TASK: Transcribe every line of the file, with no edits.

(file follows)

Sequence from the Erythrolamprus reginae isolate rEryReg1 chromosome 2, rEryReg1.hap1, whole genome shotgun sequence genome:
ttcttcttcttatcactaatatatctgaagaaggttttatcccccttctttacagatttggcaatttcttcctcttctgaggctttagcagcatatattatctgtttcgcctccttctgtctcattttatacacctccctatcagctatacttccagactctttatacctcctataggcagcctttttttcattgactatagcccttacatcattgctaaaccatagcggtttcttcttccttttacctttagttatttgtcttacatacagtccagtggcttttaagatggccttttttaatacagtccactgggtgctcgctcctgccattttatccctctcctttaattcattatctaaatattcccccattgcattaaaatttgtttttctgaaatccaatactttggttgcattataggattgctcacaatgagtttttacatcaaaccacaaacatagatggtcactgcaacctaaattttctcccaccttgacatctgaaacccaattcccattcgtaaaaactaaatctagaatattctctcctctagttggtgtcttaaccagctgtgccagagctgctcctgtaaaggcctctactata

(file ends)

Sequence from the Erythrolamprus reginae isolate rEryReg1 chromosome 2, rEryReg1.hap1, whole genome shotgun sequence genome:
ttcttcttcttatcactaatatatctgaagaaggttttatcccccttctttacagatttggcaatttcttcctcttctgaggctttagcagcatatattatctgtttcgcctccttctgtctcattttatacacctccctatcagctatacttccagactctttatacctcctataggcagcctttttttcattgactatagcccttacatcattgctaaaccatagcggtttcttcttccttttacctttagttatttgtcttacatacagtccagtggcttttaagatggccttttttaatacagtccactgggtgctcgctcctgccattttatccctctcctttaattcattatctaaatattcccccattgcattaaaatttgtttttctgaaatccaatactttggttgcattataggattgctcacaatgagtttttacatcaaaccacaaacatagatggtcactgcaacctaaattttctcccaccttgacatctgaaacccaattcccattcgtaaaaactaaatctagaatattctctcctctagttggtgtcttaaccagctgtgccagagctgctcctgtaaaggcctctactata